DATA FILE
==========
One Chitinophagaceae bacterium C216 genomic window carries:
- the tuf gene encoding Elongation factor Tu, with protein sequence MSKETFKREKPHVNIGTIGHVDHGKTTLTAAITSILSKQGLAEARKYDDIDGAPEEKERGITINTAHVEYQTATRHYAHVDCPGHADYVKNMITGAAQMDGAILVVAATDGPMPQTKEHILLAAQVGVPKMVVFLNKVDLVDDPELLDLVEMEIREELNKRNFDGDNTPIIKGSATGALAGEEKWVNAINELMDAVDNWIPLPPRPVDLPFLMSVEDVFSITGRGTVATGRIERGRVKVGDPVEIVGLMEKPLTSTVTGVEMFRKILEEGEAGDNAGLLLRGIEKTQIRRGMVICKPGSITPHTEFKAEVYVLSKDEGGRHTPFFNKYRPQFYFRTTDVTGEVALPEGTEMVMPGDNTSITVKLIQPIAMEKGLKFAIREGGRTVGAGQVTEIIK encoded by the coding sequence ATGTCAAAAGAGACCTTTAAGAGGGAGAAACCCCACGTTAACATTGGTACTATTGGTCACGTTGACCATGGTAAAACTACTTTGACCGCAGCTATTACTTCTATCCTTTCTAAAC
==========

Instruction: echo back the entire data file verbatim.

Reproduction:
One Chitinophagaceae bacterium C216 genomic window carries:
- the tuf gene encoding Elongation factor Tu, with protein sequence MSKETFKREKPHVNIGTIGHVDHGKTTLTAAITSILSKQGLAEARKYDDIDGAPEEKERGITINTAHVEYQTATRHYAHVDCPGHADYVKNMITGAAQMDGAILVVAATDGPMPQTKEHILLAAQVGVPKMVVFLNKVDLVDDPELLDLVEMEIREELNKRNFDGDNTPIIKGSATGALAGEEKWVNAINELMDAVDNWIPLPPRPVDLPFLMSVEDVFSITGRGTVATGRIERGRVKVGDPVEIVGLMEKPLTSTVTGVEMFRKILEEGEAGDNAGLLLRGIEKTQIRRGMVICKPGSITPHTEFKAEVYVLSKDEGGRHTPFFNKYRPQFYFRTTDVTGEVALPEGTEMVMPGDNTSITVKLIQPIAMEKGLKFAIREGGRTVGAGQVTEIIK encoded by the coding sequence ATGTCAAAAGAGACCTTTAAGAGGGAGAAACCCCACGTTAACATTGGTACTATTGGTCACGTTGACCATGGTAAAACTACTTTGACCGCAGCTATTACTTCTATCCTTTCTAAAC